SpherePlay | Booth N3438SP-A | www.sphereplay.com SpherePlay, developer of the leading VR platform for publishers and broadcasters, today introduced the new Experience Manager console for the company’s innovative Launcher virtual […]
SpherePlay | Booth N3438SP-A | www.sphereplay.com SpherePlay is dedicated to the development of innovative technological solutions that deliver enriched immersive experiences with a maximum of realism, fidelity and user-friendliness. SpherePlay […]
Virtual and augmented reality give journalists the ability to tell stories that the audience can experience rather than simply consume. Both involve computer-generated imagery but use it differently.
When VR first made its major CES reemergence via Oculus Rift years ago, it was jaw-dropping. Those moments, since, are harder to come by. But there were discoveries, and trends, and things to talk about in AR and VR AT ces 2018. You just had to pay attention.
NewsTECHForum panelists agree that virtual sets and AR are the next step in news production. They’ve become practical because computing power has increased to the point where it can render “photo-realistic” backgrounds and graphics.
Turner Sports has partnered with Intel to broadcast weekly NBA on TNT games in virtual reality beginning with the 2018 NBA All-Star Weekend, which will be held Feb. 16-18, 2018. In the multi-year deal, Intel will become the exclusive provider of VR for the NBA on TNT and deliver live content for weekly matchups via its Intel True VR technology.
SAN FRANCISCO (AP) — Facebook CEO Mark Zuckerberg seems to be realizing a sobering reality about virtual reality: His company’s Oculus headsets that send people into artificial worlds are too […]
Watching TV sports in virtual reality is currently a neat idea marred by uneven and distant-feeling execution. Anick Jesdanun says viewers should look to what’s coming, not necessarily what’s in their headsets now. Viewers would do best to think of VR as a supplement, rather than replacement, to regular TV sports viewing. And tech developments are promising better views and better immersive replays on the way.
Virtual reality has emerged as one of the hottest new areas, with Facebook, Google and Microsoft pouring resources into development. Facebook’s $2 billion purchase of Oculus in 2014 signaled how important the platform finds the area. Publishers and marketers have followed suit with their own experiments in VR. Digiday Research surveyed 172 executives from media and marketing companies to uncover their approaches to VR — and the development of the market. Here are the key findings.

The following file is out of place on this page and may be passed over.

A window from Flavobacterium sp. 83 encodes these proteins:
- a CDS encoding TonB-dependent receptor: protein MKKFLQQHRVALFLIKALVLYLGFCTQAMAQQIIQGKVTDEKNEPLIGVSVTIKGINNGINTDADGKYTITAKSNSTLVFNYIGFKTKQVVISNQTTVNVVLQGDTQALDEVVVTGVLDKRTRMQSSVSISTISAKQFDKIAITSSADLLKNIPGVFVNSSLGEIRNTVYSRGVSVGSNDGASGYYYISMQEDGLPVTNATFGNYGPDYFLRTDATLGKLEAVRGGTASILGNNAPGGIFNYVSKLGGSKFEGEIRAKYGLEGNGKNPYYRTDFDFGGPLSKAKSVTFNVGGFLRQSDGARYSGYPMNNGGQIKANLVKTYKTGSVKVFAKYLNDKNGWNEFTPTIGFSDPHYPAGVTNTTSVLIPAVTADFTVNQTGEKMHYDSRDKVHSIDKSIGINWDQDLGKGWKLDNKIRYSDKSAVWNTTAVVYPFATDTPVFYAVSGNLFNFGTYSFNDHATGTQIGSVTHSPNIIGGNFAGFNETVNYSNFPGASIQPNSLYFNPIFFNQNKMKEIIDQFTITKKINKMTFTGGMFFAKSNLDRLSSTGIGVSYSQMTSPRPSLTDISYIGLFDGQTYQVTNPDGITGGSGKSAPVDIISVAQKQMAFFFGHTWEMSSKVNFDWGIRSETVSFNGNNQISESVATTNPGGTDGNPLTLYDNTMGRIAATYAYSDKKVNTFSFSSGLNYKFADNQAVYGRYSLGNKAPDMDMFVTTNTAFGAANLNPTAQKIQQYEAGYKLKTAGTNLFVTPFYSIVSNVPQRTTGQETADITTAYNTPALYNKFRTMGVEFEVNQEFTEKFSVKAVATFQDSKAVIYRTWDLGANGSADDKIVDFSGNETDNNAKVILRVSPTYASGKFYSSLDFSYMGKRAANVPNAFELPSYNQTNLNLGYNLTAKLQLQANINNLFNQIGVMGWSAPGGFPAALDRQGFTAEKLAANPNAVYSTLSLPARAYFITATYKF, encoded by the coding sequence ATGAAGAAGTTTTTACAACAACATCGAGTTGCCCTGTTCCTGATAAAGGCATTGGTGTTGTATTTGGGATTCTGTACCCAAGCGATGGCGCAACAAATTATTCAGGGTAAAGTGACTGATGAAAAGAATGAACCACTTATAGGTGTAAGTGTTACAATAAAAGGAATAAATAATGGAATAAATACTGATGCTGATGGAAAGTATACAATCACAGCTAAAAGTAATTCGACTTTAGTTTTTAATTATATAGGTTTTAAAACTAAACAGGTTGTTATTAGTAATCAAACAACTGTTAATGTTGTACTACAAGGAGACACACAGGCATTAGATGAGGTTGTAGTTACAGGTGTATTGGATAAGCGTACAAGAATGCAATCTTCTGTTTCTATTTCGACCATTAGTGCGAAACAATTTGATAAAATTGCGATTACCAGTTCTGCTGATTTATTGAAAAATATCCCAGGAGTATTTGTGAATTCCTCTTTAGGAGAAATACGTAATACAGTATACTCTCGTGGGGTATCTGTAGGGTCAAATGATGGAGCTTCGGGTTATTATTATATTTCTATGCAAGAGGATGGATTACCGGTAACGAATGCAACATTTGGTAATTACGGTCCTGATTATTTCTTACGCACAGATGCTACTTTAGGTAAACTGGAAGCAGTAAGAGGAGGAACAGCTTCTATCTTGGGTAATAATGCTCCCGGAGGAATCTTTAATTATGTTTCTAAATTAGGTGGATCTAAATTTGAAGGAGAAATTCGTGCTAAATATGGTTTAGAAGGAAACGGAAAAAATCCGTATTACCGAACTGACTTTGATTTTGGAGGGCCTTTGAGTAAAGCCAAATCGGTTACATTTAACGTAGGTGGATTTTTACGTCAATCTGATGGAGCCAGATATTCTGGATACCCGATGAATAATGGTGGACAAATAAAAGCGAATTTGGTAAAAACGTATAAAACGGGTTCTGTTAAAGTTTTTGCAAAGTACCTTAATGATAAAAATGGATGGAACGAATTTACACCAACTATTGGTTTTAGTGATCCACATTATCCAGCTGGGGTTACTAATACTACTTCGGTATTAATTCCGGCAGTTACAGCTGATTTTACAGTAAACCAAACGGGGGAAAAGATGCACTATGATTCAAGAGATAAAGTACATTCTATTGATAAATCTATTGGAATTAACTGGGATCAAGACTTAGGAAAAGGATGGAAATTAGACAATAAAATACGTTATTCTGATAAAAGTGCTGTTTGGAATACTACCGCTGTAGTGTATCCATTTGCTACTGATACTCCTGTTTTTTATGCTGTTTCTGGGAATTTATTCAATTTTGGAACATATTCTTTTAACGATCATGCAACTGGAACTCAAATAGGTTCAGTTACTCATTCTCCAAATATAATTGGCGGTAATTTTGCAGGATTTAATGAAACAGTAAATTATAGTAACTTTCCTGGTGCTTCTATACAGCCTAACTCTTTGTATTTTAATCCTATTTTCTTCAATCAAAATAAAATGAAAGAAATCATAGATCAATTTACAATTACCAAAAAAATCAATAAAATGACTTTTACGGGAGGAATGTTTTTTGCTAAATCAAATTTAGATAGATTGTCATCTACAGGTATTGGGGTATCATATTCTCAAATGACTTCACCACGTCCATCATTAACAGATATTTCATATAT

When it comes to virtual reality, few publishers are as committed as The New York Times, with its dedicated VR app and Daily 360 feature, helped by funding from tech giants Samsung and Google. Another early mover, USA Today, is entering its second season of its weekly VR show, VRtually There. But outside those two publishers and a handful of others, there’s less to crow about.
A key factor limiting the amount of quality virtual reality content available today is the cost of producing it relative to the number of people who have the technology to can view it. Imagine how that value proposition would change if the number of people who own a headset doubled in the next 12 months. If respondents to a survey by research firm Magid are to be believed, it’s a possibility.
Like search and advertising before it, Google is setting the stage to dominate VR and AR by going all-in on mobile.
Video in the new At Bat VR app won’t be in VR. Rather, the app places you behind home plate and shows you graphical depictions of each pitch, including a colored streak (red for strikes and green for balls) tracing the ball’s trajectory. The data come from sensors Major League Baseball already has installed in all of its stadiums.
AR, mixed reality, VR, immersive computing: how many terms can reality take? The AR-VR turf wars have begun.
The main takeaway from Facebook’s F8 developer conference was that the social media giant is making big bets on augmented and virtual reality. Worldwide revenues for the augmented reality and virtual reality market are projected to approach $14 billion in 2017. But that’s forecast to explode to $143 billion by 2020. But Facebook is hardly the only company making big AR/VR plays.
NextVR made sports history by broadcasting weekly NBA games in virtual reality. The next step is getting people to watch.
A new Reuters Institute report VR for News: The New Reality? by Zillah Watson, who has led the editorial development of VR experimentation at the BBC, examines ongoing developments in VR, the major challenges — both in terms of content and application, and technology — and what the future of VR might look like for news organizations around the world.